Denise: In the first chapter I actually did go through the dogs. Well, Brito is, he’s the little terrier dog of mine, he’s about 10 pounds. He’s a small dog. But he’s very terrier, he’s classic terrier. He’s not handler-focused. So if I take him somewhere his nose goes down, he doesn’t do a lot of looking with his eyes, he uses his nose. He does very little air sniffing, it’s to the ground. Vegetative surfaces, he will not look back at me, it doesn’t cross his mind for 15, 20 minutes.

He is not what we’d call naturally handler-focused when he’s in a new environment. But there’s a piece that goes with that. He’s also a very confident and social dog, so he likes people, he’s confident with people. He’s a little careful with dogs. They’re big and that makes him nervous. He’s also got a little bit of that terrier behavior, so he can get kind of puffed-up. And if he sees aggression around him he’ll go there fast, so I keep an eye on that.

And in some ways a dog like that is the polar opposite of Raika, my oldest dog who’s here. Raika’s always liked to be with me, she just does, it doesn’t matter where I go. And actually I had to go to some trouble to teach her to look around, which is something I talk about in the book. Why would I do that? Why would I teach her to stop staring at me? It was a very good decision. And she does get nervous about people and dogs, whereas Brito, it just wouldn’t happen to him. And knowing these things about them does make a difference, because Raika, I just take her to a park, I can take her anywhere and work with her, and that’s easy and makes sense.

But it also means that she needs different sorts of preparations for trial than he does. So if I really want to work him around distractions I would be inclined to go to a shopping center, because then I don’t have to deal with grass. But at the same time if I want to compete with him outdoors, knowing who he is allows me to pick a middle environment, maybe not grass but maybe not cement, that allow us to go in that direction. So let’s say a parking area, which is cement, near a vegetated area like with a forest or field, so that gives us some in-between. That kind of helps me think that way.

I don’t sit down and actually consciously go through it any more, it’s just something that sort of happens in my head. And in the book I talk about case studies, more so in the online class. I put up case studies of specific dogs that I’ve worked with. But after a while you start to see packages, you just start to notice that dogs that tend to be a little more insecure are a little more likely to look to their owners. You start looking for stuff like that, and it helps you make a plan about which direction to try with the dog. And it also helps you recognize when you’ve made a bad decision so that you can back up, turn around, and try something else.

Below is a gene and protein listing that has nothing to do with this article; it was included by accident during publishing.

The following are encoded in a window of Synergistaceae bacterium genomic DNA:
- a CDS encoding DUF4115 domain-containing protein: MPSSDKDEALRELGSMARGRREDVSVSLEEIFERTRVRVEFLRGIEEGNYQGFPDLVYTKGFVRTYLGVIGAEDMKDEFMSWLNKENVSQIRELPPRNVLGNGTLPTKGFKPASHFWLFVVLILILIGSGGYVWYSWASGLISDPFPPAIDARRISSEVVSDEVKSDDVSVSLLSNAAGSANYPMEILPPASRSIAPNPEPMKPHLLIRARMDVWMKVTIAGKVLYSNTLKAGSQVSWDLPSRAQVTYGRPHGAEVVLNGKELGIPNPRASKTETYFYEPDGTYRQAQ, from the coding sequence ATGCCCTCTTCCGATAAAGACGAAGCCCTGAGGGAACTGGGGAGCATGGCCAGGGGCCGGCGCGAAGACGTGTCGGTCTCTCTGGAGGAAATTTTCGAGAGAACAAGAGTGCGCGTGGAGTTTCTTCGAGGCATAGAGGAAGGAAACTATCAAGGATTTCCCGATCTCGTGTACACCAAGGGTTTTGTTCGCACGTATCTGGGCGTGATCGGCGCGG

Melissa: So to kind of bring things to a little bit of a close I have three last questions, kind of quicker questions. So the first one is, what’s the dog-related accomplishment that you’re proudest of?

Denise: My second OTCH dog had a fairly complete meltdown about a third of the way into her OTCH, and I could not resolve that. I didn’t know what to do, so I retired her for about a year-and-a-half. And while she was retired I finished an OTCH on a different dog. So she must have been, I don’t know, I want to say eight, maybe nine years old. And I just kept thinking about what I now knew, because I had learned a lot, we’re always learning, and I decided to try again. And I thought that we had lots of time to actually pursue the OTCH, because it does take a bit of time, and it helps to have a young and very fit dog.

And I just felt that her jumping days were going to be wrapping up soon, and so I decided to go back into competition with a different goal. I simply wanted to see if I could stay connected with her and keep the stress out of the picture just for one exercise, and just for two exercises. Could I do this? And I went in with such a different mindset.

It was really no longer about finishing the title, I was no longer frustrated, and she finished her OTCH in two months. So just my changing my way of thinking, and it was really amazing. I will tell you that when you hit about 90 points it gets a little hard to say, “Oh gee, I’m just doing this for fun,” but I managed to keep myself under control with it. I’m very proud of that, because it was hard, and I think hard things are always a bigger accomplishment.

Melissa: And what’s the best piece of training advice that you’ve ever heard?

Denise: It’s just behavior. So there’s an expression, it’s just behavior. When something is happening in front of you it doesn’t mean deep and horrible things, it doesn’t mean your dog hates you, it doesn’t mean you’re never going to be successful, it doesn’t mean much of anything. It just means it’s behavior. The dog just showed you something, and it has roots from where? Maybe an emotion. But it’s not more than that. And that is why most of us when we’re training our own dogs, everything is so big and magnified.